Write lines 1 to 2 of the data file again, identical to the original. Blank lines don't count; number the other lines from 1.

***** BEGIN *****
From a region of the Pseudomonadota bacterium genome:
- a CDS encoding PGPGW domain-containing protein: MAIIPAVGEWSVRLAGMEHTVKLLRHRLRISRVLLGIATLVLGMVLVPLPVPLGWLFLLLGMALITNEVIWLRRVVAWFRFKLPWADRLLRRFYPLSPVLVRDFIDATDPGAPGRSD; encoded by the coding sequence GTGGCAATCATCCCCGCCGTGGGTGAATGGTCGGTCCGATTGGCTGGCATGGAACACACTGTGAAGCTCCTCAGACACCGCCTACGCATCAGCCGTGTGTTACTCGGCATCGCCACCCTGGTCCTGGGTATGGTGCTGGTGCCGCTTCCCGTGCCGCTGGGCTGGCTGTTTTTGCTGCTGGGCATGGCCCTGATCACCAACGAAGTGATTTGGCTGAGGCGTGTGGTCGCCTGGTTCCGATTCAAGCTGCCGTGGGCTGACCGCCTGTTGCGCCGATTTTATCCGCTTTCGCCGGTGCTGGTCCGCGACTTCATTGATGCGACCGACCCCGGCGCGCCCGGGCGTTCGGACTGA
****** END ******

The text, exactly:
From a region of the Pseudomonadota bacterium genome:
- a CDS encoding PGPGW domain-containing protein: MAIIPAVGEWSVRLAGMEHTVKLLRHRLRISRVLLGIATLVLGMVLVPLPVPLGWLFLLLGMALITNEVIWLRRVVAWFRFKLPWADRLLRRFYPLSPVLVRDFIDATDPGAPGRSD; encoded by the coding sequence GTGGCAATCATCCCCGCCGTGGGTGAATGGTCGGTCCGATTGGCTGGCATGGAACACACTGTGAAGCTCCTCAGACACCGCCTACGCATCAGCCGTGTGTTACTCGGCATCGCCACCCTGGTCCTGGGTATGGTGCTGGTGCCGCTTCCCGTGCCGCTGGGCTGGCTGTTTTTGCTGCTGGGCATGGCCCTGATCACCAACGAAGTGATTTGGCTGAGGCGTGTGGTCGCCTGGTTCCGATTCAAGCTGCCGTGGGCTGACCGCCTGTTGCGCCGATTTTATCCGCTTTCGCCGGTGCTGGTCCGCGACTTCATTGATGCGACCGACCCCGGCGCGCCCGGGCGTTCGGACTGA